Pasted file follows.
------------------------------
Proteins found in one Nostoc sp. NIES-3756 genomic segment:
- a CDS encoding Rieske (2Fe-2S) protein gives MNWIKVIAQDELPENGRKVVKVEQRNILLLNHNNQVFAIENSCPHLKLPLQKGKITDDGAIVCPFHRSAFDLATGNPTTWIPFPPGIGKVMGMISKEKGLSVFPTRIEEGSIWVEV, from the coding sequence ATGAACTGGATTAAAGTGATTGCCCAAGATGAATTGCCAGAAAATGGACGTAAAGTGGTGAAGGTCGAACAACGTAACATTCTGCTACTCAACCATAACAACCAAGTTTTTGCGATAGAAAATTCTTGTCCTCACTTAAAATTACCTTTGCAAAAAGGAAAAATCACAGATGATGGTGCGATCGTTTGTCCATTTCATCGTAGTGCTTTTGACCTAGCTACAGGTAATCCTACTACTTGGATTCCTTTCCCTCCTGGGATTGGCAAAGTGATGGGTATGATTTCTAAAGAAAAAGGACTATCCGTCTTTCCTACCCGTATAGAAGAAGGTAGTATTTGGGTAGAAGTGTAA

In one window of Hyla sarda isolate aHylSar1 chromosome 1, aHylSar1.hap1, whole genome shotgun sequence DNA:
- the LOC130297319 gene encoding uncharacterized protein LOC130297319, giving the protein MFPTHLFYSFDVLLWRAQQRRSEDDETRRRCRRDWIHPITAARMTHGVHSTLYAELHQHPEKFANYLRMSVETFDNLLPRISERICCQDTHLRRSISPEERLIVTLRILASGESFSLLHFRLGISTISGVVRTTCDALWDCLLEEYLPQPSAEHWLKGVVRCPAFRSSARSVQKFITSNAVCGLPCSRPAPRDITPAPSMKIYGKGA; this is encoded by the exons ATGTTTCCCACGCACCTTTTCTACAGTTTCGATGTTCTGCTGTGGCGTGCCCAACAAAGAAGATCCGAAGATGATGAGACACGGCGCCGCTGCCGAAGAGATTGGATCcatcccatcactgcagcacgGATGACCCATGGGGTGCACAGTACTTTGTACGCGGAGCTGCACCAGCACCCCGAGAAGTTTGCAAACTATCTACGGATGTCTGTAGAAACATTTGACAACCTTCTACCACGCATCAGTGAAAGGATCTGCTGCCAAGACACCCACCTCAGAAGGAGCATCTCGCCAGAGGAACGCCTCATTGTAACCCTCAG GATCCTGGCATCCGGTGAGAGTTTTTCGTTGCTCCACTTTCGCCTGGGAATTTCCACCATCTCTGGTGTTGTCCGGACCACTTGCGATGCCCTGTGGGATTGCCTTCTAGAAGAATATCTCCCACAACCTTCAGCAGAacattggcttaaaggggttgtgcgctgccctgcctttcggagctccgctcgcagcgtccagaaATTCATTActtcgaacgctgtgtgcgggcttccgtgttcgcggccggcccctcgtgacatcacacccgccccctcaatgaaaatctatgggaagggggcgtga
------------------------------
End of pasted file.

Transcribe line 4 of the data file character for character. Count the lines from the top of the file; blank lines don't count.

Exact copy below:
- the LOC130297319 gene encoding uncharacterized protein LOC130297319, giving the protein MFPTHLFYSFDVLLWRAQQRRSEDDETRRRCRRDWIHPITAARMTHGVHSTLYAELHQHPEKFANYLRMSVETFDNLLPRISERICCQDTHLRRSISPEERLIVTLRILASGESFSLLHFRLGISTISGVVRTTCDALWDCLLEEYLPQPSAEHWLKGVVRCPAFRSSARSVQKFITSNAVCGLPCSRPAPRDITPAPSMKIYGKGA; this is encoded by the exons ATGTTTCCCACGCACCTTTTCTACAGTTTCGATGTTCTGCTGTGGCGTGCCCAACAAAGAAGATCCGAAGATGATGAGACACGGCGCCGCTGCCGAAGAGATTGGATCcatcccatcactgcagcacgGATGACCCATGGGGTGCACAGTACTTTGTACGCGGAGCTGCACCAGCACCCCGAGAAGTTTGCAAACTATCTACGGATGTCTGTAGAAACATTTGACAACCTTCTACCACGCATCAGTGAAAGGATCTGCTGCCAAGACACCCACCTCAGAAGGAGCATCTCGCCAGAGGAACGCCTCATTGTAACCCTCAG GATCCTGGCATCCGGTGAGAGTTTTTCGTTGCTCCACTTTCGCCTGGGAATTTCCACCATCTCTGGTGTTGTCCGGACCACTTGCGATGCCCTGTGGGATTGCCTTCTAGAAGAATATCTCCCACAACCTTCAGCAGAacattggcttaaaggggttgtgcgctgccctgcctttcggagctccgctcgcagcgtccagaaATTCATTActtcgaacgctgtgtgcgggcttccgtgttcgcggccggcccctcgtgacatcacacccgccccctcaatgaaaatctatgggaagggggcgtga